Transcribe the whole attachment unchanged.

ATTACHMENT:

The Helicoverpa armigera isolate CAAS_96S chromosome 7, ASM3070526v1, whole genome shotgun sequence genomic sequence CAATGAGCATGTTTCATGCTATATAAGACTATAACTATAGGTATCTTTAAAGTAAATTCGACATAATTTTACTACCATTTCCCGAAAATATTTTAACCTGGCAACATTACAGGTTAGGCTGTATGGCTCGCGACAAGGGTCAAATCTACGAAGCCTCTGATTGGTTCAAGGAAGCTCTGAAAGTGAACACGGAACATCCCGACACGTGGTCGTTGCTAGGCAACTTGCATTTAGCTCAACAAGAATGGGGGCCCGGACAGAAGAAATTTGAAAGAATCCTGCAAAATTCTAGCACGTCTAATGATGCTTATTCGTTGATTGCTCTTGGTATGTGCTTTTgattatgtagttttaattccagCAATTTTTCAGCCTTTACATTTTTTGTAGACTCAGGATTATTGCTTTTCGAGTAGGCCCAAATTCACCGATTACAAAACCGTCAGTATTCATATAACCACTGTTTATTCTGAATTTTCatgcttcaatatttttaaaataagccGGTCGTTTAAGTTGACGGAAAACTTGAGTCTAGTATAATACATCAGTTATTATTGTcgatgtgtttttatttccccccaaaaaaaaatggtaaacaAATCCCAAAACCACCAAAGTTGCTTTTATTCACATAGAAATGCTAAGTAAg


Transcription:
The Helicoverpa armigera isolate CAAS_96S chromosome 7, ASM3070526v1, whole genome shotgun sequence genomic sequence CAATGAGCATGTTTCATGCTATATAAGACTATAACTATAGGTATCTTTAAAGTAAATTCGACATAATTTTACTACCATTTCCCGAAAATATTTTAACCTGGCAACATTACAGGTTAGGCTGTATGGCTCGCGACAAGGGTCAAATCTACGAAGCCTCTGATTGGTTCAAGGAAGCTCTGAAAGTGAACACGGAACATCCCGACACGTGGTCGTTGCTAGGCAACTTGCATTTAGCTCAACAAGAATGGGGGCCCGGACAGAAGAAATTTGAAAGAATCCTGCAAAATTCTAGCACGTCTAATGATGCTTATTCGTTGATTGCTCTTGGTATGTGCTTTTgattatgtagttttaattccagCAATTTTTCAGCCTTTACATTTTTTGTAGACTCAGGATTATTGCTTTTCGAGTAGGCCCAAATTCACCGATTACAAAACCGTCAGTATTCATATAACCACTGTTTATTCTGAATTTTCatgcttcaatatttttaaaataagccGGTCGTTTAAGTTGACGGAAAACTTGAGTCTAGTATAATACATCAGTTATTATTGTcgatgtgtttttatttccccccaaaaaaaaatggtaaacaAATCCCAAAACCACCAAAGTTGCTTTTATTCACATAGAAATGCTAAGTAAg